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Hubble discovers unusual stellar progenitor to a supernova


Images of supernova SN 2005gl. Hubblesite

WASHINGTON (BNS): Hubble Space Telescope has identified a star that was one million times brighter than the sun before it exploded as a supernova in 2005. Astronomers say that the star should not have self-destructed so early in its life.

Avishay Gal-Yam of the Weizmann Institute of Science, Rehovot, Israel, said that the new finding means that fundamentally one is wrong about the evolution of massive stars, and that theories need revising.

The astronomer said that according to theory, the doomed star, which is estimated to have weighed about 100 times the Sun's mass, was not mature enough to have evolved a massive iron core of nuclear fusion ash. This is the pre-requisite for a core implosion that triggers a supernova blast, he said.

The findings, which appear in the online version of Nature Magazine, state that the explosion, called supernova SN 2005gl, was seen in the barred-spiral galaxy NGC 266 on October 5, 2005. Pre-explosion pictures from the Hubble archive, taken in 1997, reveal the progenitor as a very luminous point source with an absolute visual magnitude of -10.3.

Gal-Yam said that the progenitor was so bright that it probably belonged to a class of stars called Luminous Blue Variables (LBVs), because no other type of star is as intrinsically brilliant. “As an LBV-class star evolves it sheds much of its mass through a violent stellar wind. Only at that point does it develop a large iron core and ultimately explodes as a core-collapse supernova,” Gal-Yam said.

NASA said that extremely massive and luminous stars topping 100 solar masses, such as Eta Carinae in the Milky Way Galaxy, are expected to lose their entire hydrogen envelopes prior to their ultimate explosions as supernovae. “These observations demonstrate that many details in the evolution and fate of LBVs remain a mystery. We should continue to keep an eye on Eta Carinae, it may surprise us yet again,” Supernova expert Mario Livio of the Space Telescope Science Institute, Baltimore, Midland, said.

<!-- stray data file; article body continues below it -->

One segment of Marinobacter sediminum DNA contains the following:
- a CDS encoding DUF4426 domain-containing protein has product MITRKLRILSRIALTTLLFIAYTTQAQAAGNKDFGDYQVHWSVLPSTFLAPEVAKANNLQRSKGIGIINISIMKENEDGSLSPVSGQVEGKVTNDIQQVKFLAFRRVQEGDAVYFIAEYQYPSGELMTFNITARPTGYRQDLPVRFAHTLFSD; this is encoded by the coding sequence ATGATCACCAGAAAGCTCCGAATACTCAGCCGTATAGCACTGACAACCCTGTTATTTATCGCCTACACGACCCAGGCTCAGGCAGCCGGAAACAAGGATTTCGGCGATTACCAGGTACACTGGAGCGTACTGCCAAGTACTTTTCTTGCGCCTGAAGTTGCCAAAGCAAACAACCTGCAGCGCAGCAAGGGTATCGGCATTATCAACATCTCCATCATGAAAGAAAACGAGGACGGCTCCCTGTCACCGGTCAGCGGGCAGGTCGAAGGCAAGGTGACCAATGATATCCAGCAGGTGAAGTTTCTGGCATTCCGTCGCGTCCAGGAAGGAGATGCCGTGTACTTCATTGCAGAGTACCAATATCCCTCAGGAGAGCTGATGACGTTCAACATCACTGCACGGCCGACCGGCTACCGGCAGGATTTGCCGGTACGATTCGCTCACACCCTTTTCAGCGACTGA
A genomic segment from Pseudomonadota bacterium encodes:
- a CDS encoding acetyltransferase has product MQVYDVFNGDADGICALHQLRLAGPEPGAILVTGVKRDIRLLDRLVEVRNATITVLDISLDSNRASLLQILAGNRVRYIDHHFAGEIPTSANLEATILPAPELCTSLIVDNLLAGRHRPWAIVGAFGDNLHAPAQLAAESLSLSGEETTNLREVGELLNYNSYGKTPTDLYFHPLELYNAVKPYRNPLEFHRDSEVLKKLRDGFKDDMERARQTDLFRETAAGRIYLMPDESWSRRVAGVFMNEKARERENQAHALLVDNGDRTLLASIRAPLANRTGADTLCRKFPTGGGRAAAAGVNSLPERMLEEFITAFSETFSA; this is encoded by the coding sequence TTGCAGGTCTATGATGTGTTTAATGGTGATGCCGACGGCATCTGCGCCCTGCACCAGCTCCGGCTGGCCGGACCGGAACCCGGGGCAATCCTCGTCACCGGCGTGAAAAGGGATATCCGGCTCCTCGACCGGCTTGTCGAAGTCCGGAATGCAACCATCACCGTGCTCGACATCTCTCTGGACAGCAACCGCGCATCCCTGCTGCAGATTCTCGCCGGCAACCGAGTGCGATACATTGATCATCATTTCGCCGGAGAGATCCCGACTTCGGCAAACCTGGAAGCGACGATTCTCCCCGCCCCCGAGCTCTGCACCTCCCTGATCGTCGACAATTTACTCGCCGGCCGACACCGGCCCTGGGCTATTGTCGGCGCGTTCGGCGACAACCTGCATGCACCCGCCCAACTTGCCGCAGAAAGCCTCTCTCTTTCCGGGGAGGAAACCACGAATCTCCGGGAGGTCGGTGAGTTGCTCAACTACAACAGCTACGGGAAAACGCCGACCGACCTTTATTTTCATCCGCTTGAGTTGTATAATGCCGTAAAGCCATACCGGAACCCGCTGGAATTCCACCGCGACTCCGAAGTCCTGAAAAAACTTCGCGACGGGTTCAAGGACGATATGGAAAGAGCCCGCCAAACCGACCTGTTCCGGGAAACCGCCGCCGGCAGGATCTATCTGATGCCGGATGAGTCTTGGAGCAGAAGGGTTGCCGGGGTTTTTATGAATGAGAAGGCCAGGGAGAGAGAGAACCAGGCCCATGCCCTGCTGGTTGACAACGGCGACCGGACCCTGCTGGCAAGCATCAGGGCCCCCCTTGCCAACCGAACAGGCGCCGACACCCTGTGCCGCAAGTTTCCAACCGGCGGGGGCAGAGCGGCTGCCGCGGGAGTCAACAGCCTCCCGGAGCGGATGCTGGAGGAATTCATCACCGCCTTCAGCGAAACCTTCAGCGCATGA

On the other hand, co-author Douglas Leonard from San Diego State University, California, said that the progenitor identification shows that, at least in some cases, massive stars explode before losing most of their hydrogen envelope, suggesting that the evolution of the core and the evolution of the envelope are less coupled than previously thought, a finding which may require a revision of stellar evolution theory.

Astronomers say that one possibility is that the progenitor to SN 2005gl was really a pair of stars, a binary system that merged. This would have stoked nuclear reactions to brighten the star enormously, making it look more luminous and less evolved than it really is. “This also leaves open the question that there may be other mechanisms for triggering supernova explosions. We may be missing something very basic in understanding how a super luminous star goes through mass loss,” says Gal-Yam.

During his observation, Gal-Yam reports noticing only a small part of the star's mass was flung off in the explosion. “Most of the material was drawn into the collapsing core that has probably become a black hole estimated to be at least 10 to 15 solar masses,” Gal Yam said.

Researchers Gal-Yam and Leonard located the progenitor in archival images of NGC 266 captured in 1997. It was easily identifiable only because it is so super luminous and Hubble could clearly resolve it at such a great distance, they said.

Using the Keck telescope, the astronomers located the supernova on the outer arm of the galaxy. A follow-up observation with Hubble in 2007 unequivocally showed that the super luminous star was gone. To make sure the new observation was consistent with the 1997 archival image, the astronomers used the same Hubble camera used in 1997, the Wide Field Planetary Camera 2.

Finding archival images of stars before the stars explode as supernovae isn’t an easy task, NASA said, adding that several other supernova progenitor candidates have been reported prior to the Hubble observation. “The only other absolutely indisputable progenitor, however, was the blue super giant progenitor to SN 1987A. In the case of SN 1987A, it was thought that the progenitor star was once a red super giant and at a later stage evolved back to blue super giant status. This led to a major reworking of supernova theory. The progenitor star observed by Gal-Yam is too massive to have gone through such an oscillation to the red giant stage, so yet another new explanation is required,” NASA astronomers noted.

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